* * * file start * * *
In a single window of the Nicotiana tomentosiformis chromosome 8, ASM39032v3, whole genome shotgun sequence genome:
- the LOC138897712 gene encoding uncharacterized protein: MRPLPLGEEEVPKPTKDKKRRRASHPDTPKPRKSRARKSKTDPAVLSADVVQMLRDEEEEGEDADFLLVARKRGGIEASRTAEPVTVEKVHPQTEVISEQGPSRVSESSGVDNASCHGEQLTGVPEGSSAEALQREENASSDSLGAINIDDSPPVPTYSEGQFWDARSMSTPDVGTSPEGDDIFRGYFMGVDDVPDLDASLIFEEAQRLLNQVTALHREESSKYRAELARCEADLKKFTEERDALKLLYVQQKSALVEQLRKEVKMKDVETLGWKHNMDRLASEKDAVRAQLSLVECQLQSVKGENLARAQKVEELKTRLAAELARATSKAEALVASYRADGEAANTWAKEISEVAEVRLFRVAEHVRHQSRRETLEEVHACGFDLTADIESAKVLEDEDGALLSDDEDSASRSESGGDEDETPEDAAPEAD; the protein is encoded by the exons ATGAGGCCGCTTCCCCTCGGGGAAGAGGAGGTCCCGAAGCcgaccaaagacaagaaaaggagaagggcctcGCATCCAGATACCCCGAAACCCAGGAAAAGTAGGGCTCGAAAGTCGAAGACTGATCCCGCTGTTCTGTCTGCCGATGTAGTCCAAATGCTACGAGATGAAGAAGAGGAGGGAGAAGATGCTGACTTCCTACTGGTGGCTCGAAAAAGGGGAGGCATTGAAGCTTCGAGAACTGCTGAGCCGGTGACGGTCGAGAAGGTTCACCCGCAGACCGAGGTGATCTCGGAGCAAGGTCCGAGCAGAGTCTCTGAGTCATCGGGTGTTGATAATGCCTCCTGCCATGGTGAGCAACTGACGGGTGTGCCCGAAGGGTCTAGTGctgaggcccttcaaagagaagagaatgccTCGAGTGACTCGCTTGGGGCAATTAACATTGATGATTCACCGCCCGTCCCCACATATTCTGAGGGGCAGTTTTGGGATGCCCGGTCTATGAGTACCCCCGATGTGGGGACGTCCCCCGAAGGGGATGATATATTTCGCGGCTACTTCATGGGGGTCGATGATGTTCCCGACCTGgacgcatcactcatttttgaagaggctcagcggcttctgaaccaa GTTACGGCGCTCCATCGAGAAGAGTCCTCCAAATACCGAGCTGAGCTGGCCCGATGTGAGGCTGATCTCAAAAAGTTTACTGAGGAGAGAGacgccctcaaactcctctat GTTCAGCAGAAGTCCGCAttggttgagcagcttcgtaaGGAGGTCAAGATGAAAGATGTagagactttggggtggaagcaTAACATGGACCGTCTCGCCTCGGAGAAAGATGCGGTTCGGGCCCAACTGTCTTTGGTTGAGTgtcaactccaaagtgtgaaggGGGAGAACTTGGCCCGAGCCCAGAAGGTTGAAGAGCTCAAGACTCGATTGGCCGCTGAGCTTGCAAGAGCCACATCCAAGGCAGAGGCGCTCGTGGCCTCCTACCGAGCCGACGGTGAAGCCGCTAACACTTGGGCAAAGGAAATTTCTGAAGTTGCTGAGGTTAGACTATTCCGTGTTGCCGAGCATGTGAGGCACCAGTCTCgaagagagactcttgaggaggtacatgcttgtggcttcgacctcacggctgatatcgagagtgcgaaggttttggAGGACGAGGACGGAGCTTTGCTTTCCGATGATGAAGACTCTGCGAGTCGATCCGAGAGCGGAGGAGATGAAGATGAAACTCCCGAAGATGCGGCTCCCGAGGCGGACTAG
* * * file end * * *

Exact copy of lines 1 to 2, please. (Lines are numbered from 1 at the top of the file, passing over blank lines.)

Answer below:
In a single window of the Nicotiana tomentosiformis chromosome 8, ASM39032v3, whole genome shotgun sequence genome:
- the LOC138897712 gene encoding uncharacterized protein: MRPLPLGEEEVPKPTKDKKRRRASHPDTPKPRKSRARKSKTDPAVLSADVVQMLRDEEEEGEDADFLLVARKRGGIEASRTAEPVTVEKVHPQTEVISEQGPSRVSESSGVDNASCHGEQLTGVPEGSSAEALQREENASSDSLGAINIDDSPPVPTYSEGQFWDARSMSTPDVGTSPEGDDIFRGYFMGVDDVPDLDASLIFEEAQRLLNQVTALHREESSKYRAELARCEADLKKFTEERDALKLLYVQQKSALVEQLRKEVKMKDVETLGWKHNMDRLASEKDAVRAQLSLVECQLQSVKGENLARAQKVEELKTRLAAELARATSKAEALVASYRADGEAANTWAKEISEVAEVRLFRVAEHVRHQSRRETLEEVHACGFDLTADIESAKVLEDEDGALLSDDEDSASRSESGGDEDETPEDAAPEAD; the protein is encoded by the exons ATGAGGCCGCTTCCCCTCGGGGAAGAGGAGGTCCCGAAGCcgaccaaagacaagaaaaggagaagggcctcGCATCCAGATACCCCGAAACCCAGGAAAAGTAGGGCTCGAAAGTCGAAGACTGATCCCGCTGTTCTGTCTGCCGATGTAGTCCAAATGCTACGAGATGAAGAAGAGGAGGGAGAAGATGCTGACTTCCTACTGGTGGCTCGAAAAAGGGGAGGCATTGAAGCTTCGAGAACTGCTGAGCCGGTGACGGTCGAGAAGGTTCACCCGCAGACCGAGGTGATCTCGGAGCAAGGTCCGAGCAGAGTCTCTGAGTCATCGGGTGTTGATAATGCCTCCTGCCATGGTGAGCAACTGACGGGTGTGCCCGAAGGGTCTAGTGctgaggcccttcaaagagaagagaatgccTCGAGTGACTCGCTTGGGGCAATTAACATTGATGATTCACCGCCCGTCCCCACATATTCTGAGGGGCAGTTTTGGGATGCCCGGTCTATGAGTACCCCCGATGTGGGGACGTCCCCCGAAGGGGATGATATATTTCGCGGCTACTTCATGGGGGTCGATGATGTTCCCGACCTGgacgcatcactcatttttgaagaggctcagcggcttctgaaccaa GTTACGGCGCTCCATCGAGAAGAGTCCTCCAAATACCGAGCTGAGCTGGCCCGATGTGAGGCTGATCTCAAAAAGTTTACTGAGGAGAGAGacgccctcaaactcctctat GTTCAGCAGAAGTCCGCAttggttgagcagcttcgtaaGGAGGTCAAGATGAAAGATGTagagactttggggtggaagcaTAACATGGACCGTCTCGCCTCGGAGAAAGATGCGGTTCGGGCCCAACTGTCTTTGGTTGAGTgtcaactccaaagtgtgaaggGGGAGAACTTGGCCCGAGCCCAGAAGGTTGAAGAGCTCAAGACTCGATTGGCCGCTGAGCTTGCAAGAGCCACATCCAAGGCAGAGGCGCTCGTGGCCTCCTACCGAGCCGACGGTGAAGCCGCTAACACTTGGGCAAAGGAAATTTCTGAAGTTGCTGAGGTTAGACTATTCCGTGTTGCCGAGCATGTGAGGCACCAGTCTCgaagagagactcttgaggaggtacatgcttgtggcttcgacctcacggctgatatcgagagtgcgaaggttttggAGGACGAGGACGGAGCTTTGCTTTCCGATGATGAAGACTCTGCGAGTCGATCCGAGAGCGGAGGAGATGAAGATGAAACTCCCGAAGATGCGGCTCCCGAGGCGGACTAG